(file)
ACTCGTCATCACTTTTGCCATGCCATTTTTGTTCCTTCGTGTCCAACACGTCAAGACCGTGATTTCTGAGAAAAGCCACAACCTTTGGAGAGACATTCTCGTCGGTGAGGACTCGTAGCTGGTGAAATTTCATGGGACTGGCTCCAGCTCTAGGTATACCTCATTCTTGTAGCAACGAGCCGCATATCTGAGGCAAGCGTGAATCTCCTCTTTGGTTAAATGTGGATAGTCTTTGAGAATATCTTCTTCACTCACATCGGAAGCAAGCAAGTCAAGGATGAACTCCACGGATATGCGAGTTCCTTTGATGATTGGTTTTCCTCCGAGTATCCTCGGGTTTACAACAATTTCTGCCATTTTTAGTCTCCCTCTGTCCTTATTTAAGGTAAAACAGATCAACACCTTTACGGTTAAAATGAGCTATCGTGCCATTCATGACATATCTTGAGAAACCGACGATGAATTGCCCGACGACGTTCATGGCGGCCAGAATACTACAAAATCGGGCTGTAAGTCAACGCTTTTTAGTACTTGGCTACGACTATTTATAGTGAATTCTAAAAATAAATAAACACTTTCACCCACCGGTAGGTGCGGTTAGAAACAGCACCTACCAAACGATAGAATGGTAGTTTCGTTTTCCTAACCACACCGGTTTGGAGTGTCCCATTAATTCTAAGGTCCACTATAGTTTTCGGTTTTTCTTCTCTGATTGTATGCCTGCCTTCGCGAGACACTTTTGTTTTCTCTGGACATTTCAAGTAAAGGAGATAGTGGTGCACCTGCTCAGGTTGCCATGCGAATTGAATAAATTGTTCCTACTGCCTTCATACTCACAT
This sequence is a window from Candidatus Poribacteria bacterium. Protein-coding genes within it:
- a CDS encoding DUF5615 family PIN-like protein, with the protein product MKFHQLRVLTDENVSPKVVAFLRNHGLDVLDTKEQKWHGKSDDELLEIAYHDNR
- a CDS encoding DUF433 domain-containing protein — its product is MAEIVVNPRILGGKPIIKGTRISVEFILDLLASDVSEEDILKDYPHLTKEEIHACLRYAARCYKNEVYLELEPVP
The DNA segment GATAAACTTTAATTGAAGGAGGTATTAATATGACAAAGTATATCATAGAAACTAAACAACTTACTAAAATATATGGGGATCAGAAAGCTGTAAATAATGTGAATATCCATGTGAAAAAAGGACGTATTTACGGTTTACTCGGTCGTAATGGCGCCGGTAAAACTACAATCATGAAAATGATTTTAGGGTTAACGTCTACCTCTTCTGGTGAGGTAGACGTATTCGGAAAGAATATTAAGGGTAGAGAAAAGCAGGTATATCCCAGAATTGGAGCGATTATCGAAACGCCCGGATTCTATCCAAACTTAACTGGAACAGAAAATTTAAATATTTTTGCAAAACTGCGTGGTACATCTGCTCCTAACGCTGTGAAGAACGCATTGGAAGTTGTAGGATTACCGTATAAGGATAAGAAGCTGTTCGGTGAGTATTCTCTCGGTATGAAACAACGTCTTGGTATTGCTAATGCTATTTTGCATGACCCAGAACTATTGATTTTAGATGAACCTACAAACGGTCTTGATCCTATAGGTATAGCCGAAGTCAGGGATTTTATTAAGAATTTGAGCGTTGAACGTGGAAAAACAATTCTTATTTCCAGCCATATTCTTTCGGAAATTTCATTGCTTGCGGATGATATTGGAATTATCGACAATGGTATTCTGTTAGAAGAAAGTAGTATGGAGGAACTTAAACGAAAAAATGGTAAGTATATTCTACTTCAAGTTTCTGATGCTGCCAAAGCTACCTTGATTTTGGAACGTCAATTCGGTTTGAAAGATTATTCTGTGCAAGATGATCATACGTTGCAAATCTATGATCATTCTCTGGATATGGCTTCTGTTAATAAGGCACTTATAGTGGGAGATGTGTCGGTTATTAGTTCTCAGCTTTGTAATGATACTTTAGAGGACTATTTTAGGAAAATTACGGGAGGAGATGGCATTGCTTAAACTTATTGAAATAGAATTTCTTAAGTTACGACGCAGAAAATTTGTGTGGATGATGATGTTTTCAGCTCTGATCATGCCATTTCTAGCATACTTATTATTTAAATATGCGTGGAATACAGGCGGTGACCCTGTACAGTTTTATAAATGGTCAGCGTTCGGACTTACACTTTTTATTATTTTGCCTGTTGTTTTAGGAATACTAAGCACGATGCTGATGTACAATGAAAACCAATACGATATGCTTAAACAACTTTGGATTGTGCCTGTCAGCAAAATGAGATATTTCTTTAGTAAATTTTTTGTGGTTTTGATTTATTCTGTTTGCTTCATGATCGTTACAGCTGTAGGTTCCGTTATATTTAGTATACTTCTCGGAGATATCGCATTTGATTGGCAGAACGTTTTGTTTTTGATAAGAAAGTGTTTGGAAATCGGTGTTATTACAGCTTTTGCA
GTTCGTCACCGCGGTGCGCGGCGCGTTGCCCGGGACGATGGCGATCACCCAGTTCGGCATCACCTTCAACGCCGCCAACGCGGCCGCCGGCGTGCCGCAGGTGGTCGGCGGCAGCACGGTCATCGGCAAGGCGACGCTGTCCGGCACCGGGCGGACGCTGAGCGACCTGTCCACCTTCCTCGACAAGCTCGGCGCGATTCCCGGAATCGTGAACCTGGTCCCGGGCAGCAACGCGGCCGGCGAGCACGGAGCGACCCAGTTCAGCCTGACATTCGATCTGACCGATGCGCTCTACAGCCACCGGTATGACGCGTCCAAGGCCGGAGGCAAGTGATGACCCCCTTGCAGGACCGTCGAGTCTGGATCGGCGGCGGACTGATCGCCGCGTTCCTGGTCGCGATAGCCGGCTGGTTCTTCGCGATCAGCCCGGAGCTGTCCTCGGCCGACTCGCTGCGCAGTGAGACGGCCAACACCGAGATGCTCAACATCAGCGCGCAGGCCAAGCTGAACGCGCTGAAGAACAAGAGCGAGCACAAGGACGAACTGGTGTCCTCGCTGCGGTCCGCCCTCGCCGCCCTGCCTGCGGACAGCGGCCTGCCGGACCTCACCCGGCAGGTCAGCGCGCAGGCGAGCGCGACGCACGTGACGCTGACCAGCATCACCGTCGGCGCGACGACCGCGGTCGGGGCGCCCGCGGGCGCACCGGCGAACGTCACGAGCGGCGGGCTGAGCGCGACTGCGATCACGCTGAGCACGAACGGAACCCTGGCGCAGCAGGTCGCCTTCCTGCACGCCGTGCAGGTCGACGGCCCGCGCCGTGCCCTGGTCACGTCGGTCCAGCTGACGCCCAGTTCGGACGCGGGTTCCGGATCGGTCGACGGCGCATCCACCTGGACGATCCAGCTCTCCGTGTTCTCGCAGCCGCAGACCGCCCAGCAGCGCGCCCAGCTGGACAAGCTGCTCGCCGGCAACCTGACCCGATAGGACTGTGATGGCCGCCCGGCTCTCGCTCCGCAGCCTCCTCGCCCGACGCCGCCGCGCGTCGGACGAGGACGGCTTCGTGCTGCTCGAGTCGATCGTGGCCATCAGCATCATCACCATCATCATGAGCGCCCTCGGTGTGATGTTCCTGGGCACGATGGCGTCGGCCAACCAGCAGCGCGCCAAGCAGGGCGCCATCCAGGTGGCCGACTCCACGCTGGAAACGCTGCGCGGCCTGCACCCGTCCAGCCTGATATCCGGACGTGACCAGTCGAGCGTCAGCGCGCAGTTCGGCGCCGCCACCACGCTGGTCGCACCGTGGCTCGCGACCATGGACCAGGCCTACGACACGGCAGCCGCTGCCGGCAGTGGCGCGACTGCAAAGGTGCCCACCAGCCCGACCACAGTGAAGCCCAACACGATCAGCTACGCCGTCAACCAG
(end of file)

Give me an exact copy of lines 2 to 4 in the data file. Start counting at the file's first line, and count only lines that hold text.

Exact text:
This sequence is a window from Candidatus Poribacteria bacterium. Protein-coding genes within it:
- a CDS encoding DUF5615 family PIN-like protein, with the protein product MKFHQLRVLTDENVSPKVVAFLRNHGLDVLDTKEQKWHGKSDDELLEIAYHDNR
- a CDS encoding DUF433 domain-containing protein — its product is MAEIVVNPRILGGKPIIKGTRISVEFILDLLASDVSEEDILKDYPHLTKEEIHACLRYAARCYKNEVYLELEPVP